PATRIA [26/10/1903] – Barque – Captain D. Danielson. Cargo, Wood. Name board PATRIA in Portland Museum.
EMMA MARIA [25/10/1903] A Russian Schooner carrying a cargo of China Clay got into difficulties in West Bay. Two tugs were sent to the rescue and one, the PETREL managed to get a line on-board but it parted, damaging the tug which was forced to return to Weymouth. Anchors failed to hold the EMMA MARIA and by the evening she had drifted on to the Chesil Cove. The surf was horrendous, nobody dared to try and leave the ship. Luckily as the ship started to break up the mainmast fell towards the shingle bank forming the life saving bridge you can see in the photograph on the right. The entire crew were saved. Farr: p45.
The next day [26/10/1903] the Norwegian Barque PATRIA was literally blown into Chesil Cove. There were already crowds of people in the Cove watching the plight of the Russian Schooner EMMA MARIA on the Chesil Beach when they noticed this second ship with tattered sails wallowing in the rough seas. PATRIA had a cargo of timber en-route from Friedrickstad to Durban. The Rocket Apparatus was set up and a line was secured aboard. After some confusion amongst the crew as to how the equipment was to be used the entire crew were successfully brought ashore, including two who despite advice from those on shore, jumped into the water. Photograph Left.
The Captain was a D Danielson, who it is said, told his crew that it was either the Chesil Bank or the greater danger of the Devon Coast. “Are there any objections, he asked”.
Following the rescue the second Mate had to have a leg amputated and the cook, who had been trapped in the wreck, went mad and had to be put in a straight jacket, “his mind having gone”.
Below: One minute a fine vessel the next matchwood scattered over the beach. Click to view.
Ref. Emma Maria – Dorset Magazine 1975, No. 49, p29 & 30.
Wreck & Rescue on the Dorset Coast. Geoffrey Farr. 1971.
Ref. Patria – Dorset Magazine 1975, No. 49, p23
On Monday morning about noon a Norwegian barque, the PATRIA, from Christiania to Port Natal, with timber, was seen in the West Bay carrying full sail. A heavy squall came on, and nearly all the sail was swept away. The barque became unmanageable, and drove right on to the Chesil Beach. The coastguard used the rocket apparatus, and succeeded in getting a line on board, but the crew apparently did not understand its use. Two of the crew put on lifebelts, and leapt over the side. One of them was in imminent danger when Boatswain Norris, of the AGINCOURT, dashed in and at great risk rescued the man. The other man had nearly reached the shore when he was washed out again. Norris, and a coastguardsman named Aers, despite the heavy sea, ventured into the water and got the drowning man ashore. Then the remainder of the crew got the cradle of the apparatus to work, and all the 11 men on board were saved, the captain being the last to leave. One of the men broke his leg, and a boy fractured an arm through the fall of rigging. The PATRIA, which was 21 days out, had encountered terrible weather in the Channel and lost a man overboard. The crew were taken to Weymouth by the Norwegian Vice-Consul, and at the Sailors’ Home were fed and re-clothed. A small smack also went ashore, and it is feared that another vessel has gone down off Portland.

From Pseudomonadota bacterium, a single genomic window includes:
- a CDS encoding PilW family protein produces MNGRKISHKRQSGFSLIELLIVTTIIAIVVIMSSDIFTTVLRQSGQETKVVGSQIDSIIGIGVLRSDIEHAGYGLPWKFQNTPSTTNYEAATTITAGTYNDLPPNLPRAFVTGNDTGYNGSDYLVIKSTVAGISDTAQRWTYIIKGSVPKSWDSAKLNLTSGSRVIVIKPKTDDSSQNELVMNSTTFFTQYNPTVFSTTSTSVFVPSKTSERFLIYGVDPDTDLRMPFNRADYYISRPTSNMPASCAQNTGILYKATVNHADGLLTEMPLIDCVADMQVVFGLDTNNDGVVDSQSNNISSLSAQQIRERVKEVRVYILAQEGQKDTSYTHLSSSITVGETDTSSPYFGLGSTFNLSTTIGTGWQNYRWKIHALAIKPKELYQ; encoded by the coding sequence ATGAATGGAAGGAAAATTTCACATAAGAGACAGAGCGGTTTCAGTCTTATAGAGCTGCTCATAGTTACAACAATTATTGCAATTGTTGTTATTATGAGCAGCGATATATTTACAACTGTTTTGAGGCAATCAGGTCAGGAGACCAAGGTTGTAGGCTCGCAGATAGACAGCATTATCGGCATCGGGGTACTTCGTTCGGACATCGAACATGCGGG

Charge of Theft from the Wrecked Barque. At the borough police court on Friday night Henry Pitman, general dealer and haulier of Highstreet Weymouth, was charged with stealing a quantity of metal sheeting and other articles belonging to the barque PATRIA, now stranded on the Chesil Beach, on Thursday. Detective-Sergeant Lakey deposed that at 10 o’clock that morning, accompanied by P. S. Loveless and P. C.’s Palmer and Moore, by virtue of a warrant, they searched prisoner’s premises in High-street, which consisted of a store adjoining his private house. The result was that they found in prisoner’s house two wire hawsers, a quantity of metal in bags, metal bolts, block, &c., and in the stores a quantity of new rope, four pieces in all. Prisoner said “It is stuff belonging to the ship now stranded on Portland Beach. I was employed by a man who is salving the ship to convey it to Weymouth in my waggon. On my arrival at Weymouth, Mr Vallance’s yard was locked, and I put the stuff into my store.” Mr. Butt, the Norwegian vice-consul, then arrived on the scene and identified the property as belonging to him. The accused was remanded until Saturday, his own recognisance of £50 being accepted.
Day of Loss: 26
Month of Loss: 10
Year of Loss: 1903